The following picture is the completed controller board.  The bottom three devices are the three FETs used to turn on and off the solenoids.  The top left device is the 5 volt regulator – a really nice device that takes any input between some 9volts and 36 volts and makes a rock solid 5.0volts.  Towards the middle of the board are the four 10k ohm resistors and towards the top right are the three 1k ohm resistors.  Toward the top right of the board is where the diode is located, and below that is the LM339n quad comparator.  Difficult to see in the picture are two 22 micro farad capacitors.  One is tied between the output of the 5 volt regulator and ground, and the other is tied between Vcc and Gnd on the comparator chip.  These should suppress some noise in the power source of the controller.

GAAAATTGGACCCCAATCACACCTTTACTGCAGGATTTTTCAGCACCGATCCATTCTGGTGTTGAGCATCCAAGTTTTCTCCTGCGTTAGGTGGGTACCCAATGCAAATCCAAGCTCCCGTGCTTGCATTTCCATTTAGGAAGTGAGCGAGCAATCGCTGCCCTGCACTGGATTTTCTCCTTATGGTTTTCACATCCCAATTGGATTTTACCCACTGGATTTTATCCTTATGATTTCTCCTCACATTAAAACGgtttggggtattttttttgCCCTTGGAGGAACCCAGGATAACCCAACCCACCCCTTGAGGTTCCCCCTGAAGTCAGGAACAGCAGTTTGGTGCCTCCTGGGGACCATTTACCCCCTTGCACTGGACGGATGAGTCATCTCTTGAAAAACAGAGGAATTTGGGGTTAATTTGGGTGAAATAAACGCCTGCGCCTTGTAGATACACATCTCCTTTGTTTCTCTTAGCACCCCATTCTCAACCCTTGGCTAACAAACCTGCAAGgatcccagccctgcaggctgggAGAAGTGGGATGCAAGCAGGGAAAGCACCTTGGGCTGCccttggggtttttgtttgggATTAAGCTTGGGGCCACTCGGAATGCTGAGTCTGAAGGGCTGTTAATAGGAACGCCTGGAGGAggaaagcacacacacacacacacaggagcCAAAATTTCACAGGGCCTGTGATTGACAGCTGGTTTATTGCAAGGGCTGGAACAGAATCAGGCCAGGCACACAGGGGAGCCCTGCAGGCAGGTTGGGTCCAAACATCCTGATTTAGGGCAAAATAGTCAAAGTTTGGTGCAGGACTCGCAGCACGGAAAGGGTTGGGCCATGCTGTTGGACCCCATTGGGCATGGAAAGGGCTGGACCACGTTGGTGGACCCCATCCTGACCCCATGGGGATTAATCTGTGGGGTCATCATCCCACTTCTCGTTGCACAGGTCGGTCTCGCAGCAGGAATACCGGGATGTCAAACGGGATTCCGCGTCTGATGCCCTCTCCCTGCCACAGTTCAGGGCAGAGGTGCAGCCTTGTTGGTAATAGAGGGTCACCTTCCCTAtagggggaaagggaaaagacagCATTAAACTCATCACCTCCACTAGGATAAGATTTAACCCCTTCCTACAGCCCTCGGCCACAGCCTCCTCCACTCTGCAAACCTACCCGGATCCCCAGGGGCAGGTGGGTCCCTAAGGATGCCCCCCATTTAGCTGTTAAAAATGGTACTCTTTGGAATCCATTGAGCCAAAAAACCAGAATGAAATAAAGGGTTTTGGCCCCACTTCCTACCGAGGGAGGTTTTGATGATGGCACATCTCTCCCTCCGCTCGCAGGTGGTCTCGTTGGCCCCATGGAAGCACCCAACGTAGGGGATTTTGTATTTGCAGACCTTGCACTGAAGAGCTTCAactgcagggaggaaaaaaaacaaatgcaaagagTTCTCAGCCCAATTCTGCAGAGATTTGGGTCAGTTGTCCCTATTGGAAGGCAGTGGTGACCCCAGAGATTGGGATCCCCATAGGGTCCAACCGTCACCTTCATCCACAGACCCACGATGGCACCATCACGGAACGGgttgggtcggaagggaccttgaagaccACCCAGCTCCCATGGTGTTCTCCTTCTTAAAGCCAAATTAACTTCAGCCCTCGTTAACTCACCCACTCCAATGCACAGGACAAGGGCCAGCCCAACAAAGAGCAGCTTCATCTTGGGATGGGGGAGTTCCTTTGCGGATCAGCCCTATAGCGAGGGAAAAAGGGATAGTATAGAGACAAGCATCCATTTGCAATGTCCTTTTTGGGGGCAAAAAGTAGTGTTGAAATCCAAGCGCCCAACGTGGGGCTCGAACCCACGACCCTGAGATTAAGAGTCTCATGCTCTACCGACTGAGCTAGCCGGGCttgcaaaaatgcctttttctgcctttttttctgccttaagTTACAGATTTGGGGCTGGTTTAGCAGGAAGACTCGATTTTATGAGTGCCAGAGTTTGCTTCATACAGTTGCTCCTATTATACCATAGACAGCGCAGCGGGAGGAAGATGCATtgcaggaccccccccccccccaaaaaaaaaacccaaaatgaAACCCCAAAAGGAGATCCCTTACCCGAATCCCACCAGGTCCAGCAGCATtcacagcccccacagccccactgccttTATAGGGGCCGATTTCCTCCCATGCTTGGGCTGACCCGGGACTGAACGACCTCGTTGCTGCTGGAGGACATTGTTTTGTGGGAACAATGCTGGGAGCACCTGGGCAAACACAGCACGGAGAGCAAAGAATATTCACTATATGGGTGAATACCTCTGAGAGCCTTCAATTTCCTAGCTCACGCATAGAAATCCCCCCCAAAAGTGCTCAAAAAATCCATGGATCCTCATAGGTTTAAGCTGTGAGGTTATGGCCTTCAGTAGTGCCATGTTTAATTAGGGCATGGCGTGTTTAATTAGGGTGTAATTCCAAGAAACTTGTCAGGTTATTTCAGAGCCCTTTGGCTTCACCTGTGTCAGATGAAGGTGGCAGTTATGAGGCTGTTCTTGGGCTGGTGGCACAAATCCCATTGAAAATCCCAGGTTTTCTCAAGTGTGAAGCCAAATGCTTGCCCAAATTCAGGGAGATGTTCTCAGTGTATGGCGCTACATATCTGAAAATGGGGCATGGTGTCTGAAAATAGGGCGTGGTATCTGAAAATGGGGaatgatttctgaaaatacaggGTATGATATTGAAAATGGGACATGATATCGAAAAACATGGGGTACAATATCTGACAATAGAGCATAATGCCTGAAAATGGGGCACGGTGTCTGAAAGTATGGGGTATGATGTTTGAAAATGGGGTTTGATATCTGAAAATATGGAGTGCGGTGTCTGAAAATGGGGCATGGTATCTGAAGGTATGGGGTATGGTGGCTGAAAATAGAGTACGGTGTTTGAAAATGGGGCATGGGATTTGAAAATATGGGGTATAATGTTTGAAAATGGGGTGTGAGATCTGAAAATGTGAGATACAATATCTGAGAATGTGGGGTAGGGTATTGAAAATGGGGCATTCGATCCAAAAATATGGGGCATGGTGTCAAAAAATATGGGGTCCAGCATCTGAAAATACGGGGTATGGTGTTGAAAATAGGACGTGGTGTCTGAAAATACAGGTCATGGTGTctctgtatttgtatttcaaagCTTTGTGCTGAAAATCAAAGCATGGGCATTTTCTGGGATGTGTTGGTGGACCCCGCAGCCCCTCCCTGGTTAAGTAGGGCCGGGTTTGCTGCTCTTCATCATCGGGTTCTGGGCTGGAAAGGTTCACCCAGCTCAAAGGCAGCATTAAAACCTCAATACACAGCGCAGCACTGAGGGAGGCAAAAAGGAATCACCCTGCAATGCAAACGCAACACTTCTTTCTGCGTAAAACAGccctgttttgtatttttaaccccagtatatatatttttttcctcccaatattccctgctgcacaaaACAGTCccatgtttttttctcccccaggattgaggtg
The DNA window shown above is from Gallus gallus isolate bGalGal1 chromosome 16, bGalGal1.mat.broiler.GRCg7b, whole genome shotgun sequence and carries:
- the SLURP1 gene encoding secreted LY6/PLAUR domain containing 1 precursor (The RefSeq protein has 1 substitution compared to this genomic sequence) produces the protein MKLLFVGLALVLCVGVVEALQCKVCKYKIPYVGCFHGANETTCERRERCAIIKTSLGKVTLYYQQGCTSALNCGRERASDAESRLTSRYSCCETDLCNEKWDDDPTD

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The circuit consists of four simple comparator circuits.  Comparators 1, 2, and 4 simply give a voltage to the gate of their respective IRF510 MOSFET so that it will start to conduct.  This then supplies the load (solenoid) with a ground, completing the circuit.  The third comparator is tied in with the 2nd, so that when the 2nd comparator turns on, the third will also turn on.  The third comparator, however, doesn’t supply a positive voltage, it supplies ground instead and is connected to the output of comparator 1.  This causes the voltage seen at the gate of MOSFET 1 to be 0, and hence turns off the first solenoid.  When comparator 4 turns on, it turns on MOSFET 3, which turns on solenoid 1.
The 5 volt regulator was used because the boost signal is a 0 to 5 volt signal, and using the +12v battery for the potentiometers would prove inaccurate since this voltage can vary significantly.
Inputs to the controller are:

  • Boost signal (0-5 volts with increasing voltage indicating more boost).  I used the signal from the APEXi AFC-R electronic boost controller, but the stock signal could be used as well.

  • +12V switched with the ignition

  • Ground

Outputs are:

  • Solenoid 1 ground

  • Solenoid 2 ground

The solenoids share a common +12 volts ignition switched power supply.